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0

Normally people use about the same amount of flour and butter, but you can without problem have the half amount in butter, but the puff pastry will be more dry. This would lead to a recipe of approximately: 200g flour 100g butter at room temp 100g cold water some salt


2

Did you chill the puff pastry before putting it in the oven? Most of the recipes say that after rolling it out you should wrap it in plastic wrap and chill it in the refrigerator for 20-30 minutes before baking. Here's a few random recipes from the web that all call for a chill down: finecooking.com bbcgoodfood.com foodnetwork.com


5

There are a few things that may be wrong here: Oven not pre-heated enough: how long you need to preheat depends on the oven, but for 200 degrees C I'd give it 20 minutes. If your oven has not pre-heated enough it will be at too low a temperature the butter and will melt rather than turn to steam, which is what gives you lift Oven at too low a temperature: ...


2

If you use something other than puff pastry it's not a Torte Milanese anymore, and other kinds of pastry will not hold together in the same way puff pastry does. Puff pastry's layers provide a certain amount of strength and will help keep the shape when sliced, other pastries will crumble much more easily. You can use short crust or any other pastry, it ...


1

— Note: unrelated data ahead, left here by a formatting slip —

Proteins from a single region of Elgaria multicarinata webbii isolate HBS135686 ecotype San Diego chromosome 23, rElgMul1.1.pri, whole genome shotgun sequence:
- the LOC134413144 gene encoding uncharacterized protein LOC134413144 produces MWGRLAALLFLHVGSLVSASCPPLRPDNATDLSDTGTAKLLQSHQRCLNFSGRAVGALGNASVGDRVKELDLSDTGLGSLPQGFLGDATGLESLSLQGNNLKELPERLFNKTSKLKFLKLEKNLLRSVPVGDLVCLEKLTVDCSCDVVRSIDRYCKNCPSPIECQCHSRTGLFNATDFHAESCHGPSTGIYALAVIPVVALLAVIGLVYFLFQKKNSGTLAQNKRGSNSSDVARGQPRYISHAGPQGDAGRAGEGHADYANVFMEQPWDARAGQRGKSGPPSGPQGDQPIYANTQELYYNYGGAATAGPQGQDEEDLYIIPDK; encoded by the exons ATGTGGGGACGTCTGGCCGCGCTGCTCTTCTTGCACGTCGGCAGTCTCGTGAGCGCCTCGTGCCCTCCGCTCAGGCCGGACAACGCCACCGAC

I think I know exactly what your problem with this pastry has been. You alluded to it here: Would this cheat puff pastry really work? I stressed in my answer to that question that the butter must be kept cold while making the pastry and up to the point that you put it in the oven. I'm nearly certain that keeping your dough cold enough has been your problem. ...


5

Yes, that will work just like traditional methods. That's the real deal, it's not even a cheat, it's just smart. BTW, the last line in your question raised my eyebrows. In puff pastry there is no waiting "for the butter to get softer so that it flattens". The butter is flattened (or sliced) with brute strength while the butter is still ice cold. That's ...


1

The prime culprit for toughness in my pastries is too much gluten development. Usually this occurs for me through one of the following: overhandling or kneading the dough. Technically, every time you rearrange the dough. too much time between mixing and oven. Gluten develops all by itself - albeit very slowly. too high a ratio of gluten to water. This ...


-2

Go to the supermarket and just buy a pack of filo pastry sheets. Filo pastry if applied properly will definitely make it flaky and soft.


1

My approach to pastry (and cooking in general) is "science-y" -- in order to replicate a recipe, I want to understand the techniques being applied and moreover how the techniques produce the intended result. It sounds like you're serious about this, so this is how I'd approach the situation. I hope this is helpful, and not too wordy! Full disclosure: I'm no ...


2

There are two ways that I make puff pastry. The first is Rough Puff Pastry which is a quicker way to make puff pastry and you get about 75% of the rise you get with normal puff pastry. Here is a link for a Rough Puff Pastry that I use. I'd say that the most important tips to take from that recipe is that the butter must be cold when you start and make sure ...



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